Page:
Welcome to Longhorn Masonry Repair.
We fix ugly masonry repairs with properly matching mortar. Get brick repair done right, the first time....or Call Longhorn Masonry Repair to fix it.
Fire Box Repair
Many homes have brick fireplaces, but most people don’t know how to, or that they even need to be maintained. There are a few basic things to watch for regarding your fireplace.
Two of the first things to look at are at the top of your chimney. There should be a spark-arrestor cap covering the chimney. This prevents water from entering your home through the chimney, prevents sparks that could start a fire, and keeps all kinds of animals from nesting in your chimney. There should also be some form of cap (generally formed out of mortar called a chimney mortar cap) preventing the same in the area between the flue and the external brick of the chimney. Both of these caps deteriorate over time and should be checked regularly (yearly), and repaired or replaced as needed. (If you like to do it yourself, there are great details available on line at http://alamomasonryrepair.com and "The Brick Repair Guide" is available). While you are up here, take a glance down your flu watching for nests or cracking that may result in a burnout.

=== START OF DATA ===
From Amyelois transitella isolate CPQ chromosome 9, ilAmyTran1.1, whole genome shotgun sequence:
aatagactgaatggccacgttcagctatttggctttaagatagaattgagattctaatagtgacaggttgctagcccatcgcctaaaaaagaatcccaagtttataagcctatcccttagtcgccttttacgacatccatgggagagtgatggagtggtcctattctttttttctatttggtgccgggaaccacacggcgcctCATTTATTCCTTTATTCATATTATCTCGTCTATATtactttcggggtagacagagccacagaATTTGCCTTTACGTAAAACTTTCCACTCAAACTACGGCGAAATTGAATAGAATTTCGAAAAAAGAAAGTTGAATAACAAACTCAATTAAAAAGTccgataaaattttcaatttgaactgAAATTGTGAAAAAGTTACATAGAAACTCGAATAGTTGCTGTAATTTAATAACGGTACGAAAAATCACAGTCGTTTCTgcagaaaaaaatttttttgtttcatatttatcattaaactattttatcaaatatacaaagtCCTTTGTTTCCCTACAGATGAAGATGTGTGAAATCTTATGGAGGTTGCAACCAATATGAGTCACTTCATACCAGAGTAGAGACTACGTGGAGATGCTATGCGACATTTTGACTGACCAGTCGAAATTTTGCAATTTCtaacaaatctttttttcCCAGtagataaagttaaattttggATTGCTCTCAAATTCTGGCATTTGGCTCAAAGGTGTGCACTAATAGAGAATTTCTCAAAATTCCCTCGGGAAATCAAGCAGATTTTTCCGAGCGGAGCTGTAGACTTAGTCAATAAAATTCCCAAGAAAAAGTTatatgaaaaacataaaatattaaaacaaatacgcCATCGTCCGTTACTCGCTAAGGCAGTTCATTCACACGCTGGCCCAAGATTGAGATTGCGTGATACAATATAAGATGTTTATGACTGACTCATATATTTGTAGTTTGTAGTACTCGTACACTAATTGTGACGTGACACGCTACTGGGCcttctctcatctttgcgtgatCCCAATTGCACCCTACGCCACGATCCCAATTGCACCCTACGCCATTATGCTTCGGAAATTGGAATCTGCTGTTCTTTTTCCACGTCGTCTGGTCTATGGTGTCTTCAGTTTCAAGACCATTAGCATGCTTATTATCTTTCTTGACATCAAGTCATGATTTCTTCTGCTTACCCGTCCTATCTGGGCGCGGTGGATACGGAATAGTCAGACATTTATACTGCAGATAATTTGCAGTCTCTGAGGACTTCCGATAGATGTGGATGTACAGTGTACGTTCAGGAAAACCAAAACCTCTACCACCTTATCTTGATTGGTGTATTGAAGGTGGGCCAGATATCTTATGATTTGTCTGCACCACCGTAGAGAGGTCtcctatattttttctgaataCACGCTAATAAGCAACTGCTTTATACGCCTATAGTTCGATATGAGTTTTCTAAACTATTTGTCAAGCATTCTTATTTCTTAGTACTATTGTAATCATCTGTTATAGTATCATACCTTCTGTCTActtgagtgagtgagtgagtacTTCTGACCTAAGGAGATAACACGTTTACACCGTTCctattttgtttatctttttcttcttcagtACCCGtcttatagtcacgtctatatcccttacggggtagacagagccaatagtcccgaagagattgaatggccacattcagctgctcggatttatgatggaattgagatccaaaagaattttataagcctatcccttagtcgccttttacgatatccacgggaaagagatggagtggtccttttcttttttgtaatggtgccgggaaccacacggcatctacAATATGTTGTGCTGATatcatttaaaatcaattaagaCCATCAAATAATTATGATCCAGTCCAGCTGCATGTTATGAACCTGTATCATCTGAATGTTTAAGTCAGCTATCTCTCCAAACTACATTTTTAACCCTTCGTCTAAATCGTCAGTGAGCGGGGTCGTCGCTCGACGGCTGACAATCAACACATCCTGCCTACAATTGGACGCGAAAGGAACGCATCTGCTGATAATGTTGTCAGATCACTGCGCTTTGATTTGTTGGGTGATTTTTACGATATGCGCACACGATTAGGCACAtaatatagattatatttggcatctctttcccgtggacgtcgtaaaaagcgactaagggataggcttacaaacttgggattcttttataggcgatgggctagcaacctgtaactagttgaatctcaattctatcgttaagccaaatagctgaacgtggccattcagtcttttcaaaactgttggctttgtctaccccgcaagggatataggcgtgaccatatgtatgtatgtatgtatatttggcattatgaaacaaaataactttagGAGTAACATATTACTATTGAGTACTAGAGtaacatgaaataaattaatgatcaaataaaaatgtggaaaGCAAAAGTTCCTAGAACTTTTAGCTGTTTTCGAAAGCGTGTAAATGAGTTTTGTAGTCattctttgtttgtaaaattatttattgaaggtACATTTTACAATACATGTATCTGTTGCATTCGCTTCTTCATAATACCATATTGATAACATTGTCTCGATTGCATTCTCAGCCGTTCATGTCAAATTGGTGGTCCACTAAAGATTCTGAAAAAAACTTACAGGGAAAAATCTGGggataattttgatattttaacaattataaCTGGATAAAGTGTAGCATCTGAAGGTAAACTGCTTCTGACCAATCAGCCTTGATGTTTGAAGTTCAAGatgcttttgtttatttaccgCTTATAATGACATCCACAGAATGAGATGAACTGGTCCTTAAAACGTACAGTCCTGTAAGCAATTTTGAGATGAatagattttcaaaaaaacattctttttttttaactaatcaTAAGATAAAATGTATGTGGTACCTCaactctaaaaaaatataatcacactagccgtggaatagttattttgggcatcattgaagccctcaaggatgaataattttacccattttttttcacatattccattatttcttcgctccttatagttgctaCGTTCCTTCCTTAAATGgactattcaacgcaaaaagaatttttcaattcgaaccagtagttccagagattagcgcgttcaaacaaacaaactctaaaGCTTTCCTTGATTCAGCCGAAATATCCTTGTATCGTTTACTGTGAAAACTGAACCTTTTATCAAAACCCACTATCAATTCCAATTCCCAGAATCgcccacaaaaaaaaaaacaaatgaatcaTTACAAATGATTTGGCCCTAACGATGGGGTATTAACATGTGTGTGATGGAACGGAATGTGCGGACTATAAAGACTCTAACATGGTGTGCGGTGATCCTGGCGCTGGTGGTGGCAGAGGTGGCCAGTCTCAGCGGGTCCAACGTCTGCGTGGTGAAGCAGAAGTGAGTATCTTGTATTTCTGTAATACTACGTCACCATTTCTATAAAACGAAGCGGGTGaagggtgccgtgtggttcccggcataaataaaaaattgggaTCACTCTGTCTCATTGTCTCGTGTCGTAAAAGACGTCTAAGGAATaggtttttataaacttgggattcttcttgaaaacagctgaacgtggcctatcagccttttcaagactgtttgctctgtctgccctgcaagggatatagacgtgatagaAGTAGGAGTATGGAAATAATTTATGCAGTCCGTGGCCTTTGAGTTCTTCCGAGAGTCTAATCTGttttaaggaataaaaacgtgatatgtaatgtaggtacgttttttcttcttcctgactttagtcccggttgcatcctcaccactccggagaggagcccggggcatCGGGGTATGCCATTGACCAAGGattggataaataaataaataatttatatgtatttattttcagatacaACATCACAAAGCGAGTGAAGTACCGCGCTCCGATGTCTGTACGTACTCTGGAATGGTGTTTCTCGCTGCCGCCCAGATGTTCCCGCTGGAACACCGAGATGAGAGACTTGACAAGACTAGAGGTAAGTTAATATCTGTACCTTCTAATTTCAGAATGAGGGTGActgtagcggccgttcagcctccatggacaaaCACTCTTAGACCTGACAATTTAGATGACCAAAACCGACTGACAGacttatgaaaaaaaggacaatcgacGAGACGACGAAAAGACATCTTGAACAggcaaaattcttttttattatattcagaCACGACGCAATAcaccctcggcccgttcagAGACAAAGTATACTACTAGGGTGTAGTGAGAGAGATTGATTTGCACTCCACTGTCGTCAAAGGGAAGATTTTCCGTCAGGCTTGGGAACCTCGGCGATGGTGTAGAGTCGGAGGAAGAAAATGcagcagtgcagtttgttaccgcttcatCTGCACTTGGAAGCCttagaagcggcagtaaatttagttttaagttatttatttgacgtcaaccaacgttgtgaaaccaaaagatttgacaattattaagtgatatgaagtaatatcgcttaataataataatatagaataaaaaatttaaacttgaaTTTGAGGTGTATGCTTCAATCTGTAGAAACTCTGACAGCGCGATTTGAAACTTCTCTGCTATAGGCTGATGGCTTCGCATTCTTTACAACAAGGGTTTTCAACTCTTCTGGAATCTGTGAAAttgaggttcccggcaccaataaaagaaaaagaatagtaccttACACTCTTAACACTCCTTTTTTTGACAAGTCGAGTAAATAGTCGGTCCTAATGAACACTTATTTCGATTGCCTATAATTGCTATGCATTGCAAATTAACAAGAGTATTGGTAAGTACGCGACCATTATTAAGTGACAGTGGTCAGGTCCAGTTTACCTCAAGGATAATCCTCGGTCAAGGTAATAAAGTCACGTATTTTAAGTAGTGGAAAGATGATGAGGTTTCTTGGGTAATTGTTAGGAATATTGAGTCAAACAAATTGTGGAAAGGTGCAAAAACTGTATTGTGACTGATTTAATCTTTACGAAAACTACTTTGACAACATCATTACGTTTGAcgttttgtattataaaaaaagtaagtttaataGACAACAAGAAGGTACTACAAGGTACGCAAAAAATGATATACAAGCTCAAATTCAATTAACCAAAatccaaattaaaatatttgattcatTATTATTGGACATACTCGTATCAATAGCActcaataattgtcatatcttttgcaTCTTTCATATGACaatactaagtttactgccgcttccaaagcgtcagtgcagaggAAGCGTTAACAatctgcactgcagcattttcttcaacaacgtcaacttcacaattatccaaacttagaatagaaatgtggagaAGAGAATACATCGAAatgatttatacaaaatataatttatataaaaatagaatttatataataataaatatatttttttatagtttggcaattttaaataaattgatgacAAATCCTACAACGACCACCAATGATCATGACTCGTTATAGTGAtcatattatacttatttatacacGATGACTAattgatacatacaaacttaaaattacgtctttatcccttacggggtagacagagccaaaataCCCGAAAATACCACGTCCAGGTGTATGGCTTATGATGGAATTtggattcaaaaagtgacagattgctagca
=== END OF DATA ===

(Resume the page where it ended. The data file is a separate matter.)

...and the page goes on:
Next, look inside of your firebox inside of your home. Here you will be looking for any cracking or deteriorated firebrick. Some of the most common are cracks in the four corner regions and in the center of the back wall. Remember that fire is much like water and will follow the path of least resistance, and if there are any openings (even small cracks) the fire will flow through them. This is called a burnout. Once the fire has flowed through one of these openings, it is in the walls and may not be found before it is too late. Most of these cracks/openings can be sealed with high-temperature clay (fireclay) available at most masonry supply stores. It almost paints on and seeps into the cracks, and leaves your fireplace looking like new.
The last thing that we will cover is separation of the fireplace from the house, and/or the face of your fireplace. In many cases, the faces of fireplaces tend to separate. Though this is a serious concern because this veneer could fall, it is not necessarily a foundation issue. Sometimes the veneer is not properly anchored to the fireplace itself, and may begin to list away from it. In others, the fireplace may be settling and leaning one direction or another; causing this effect.
Before using your fireplace, you need to check it out to make sure that it is safe.
As you can see, masonry repairs look much better when the mortar is tested and properly matched with our mortar matching services.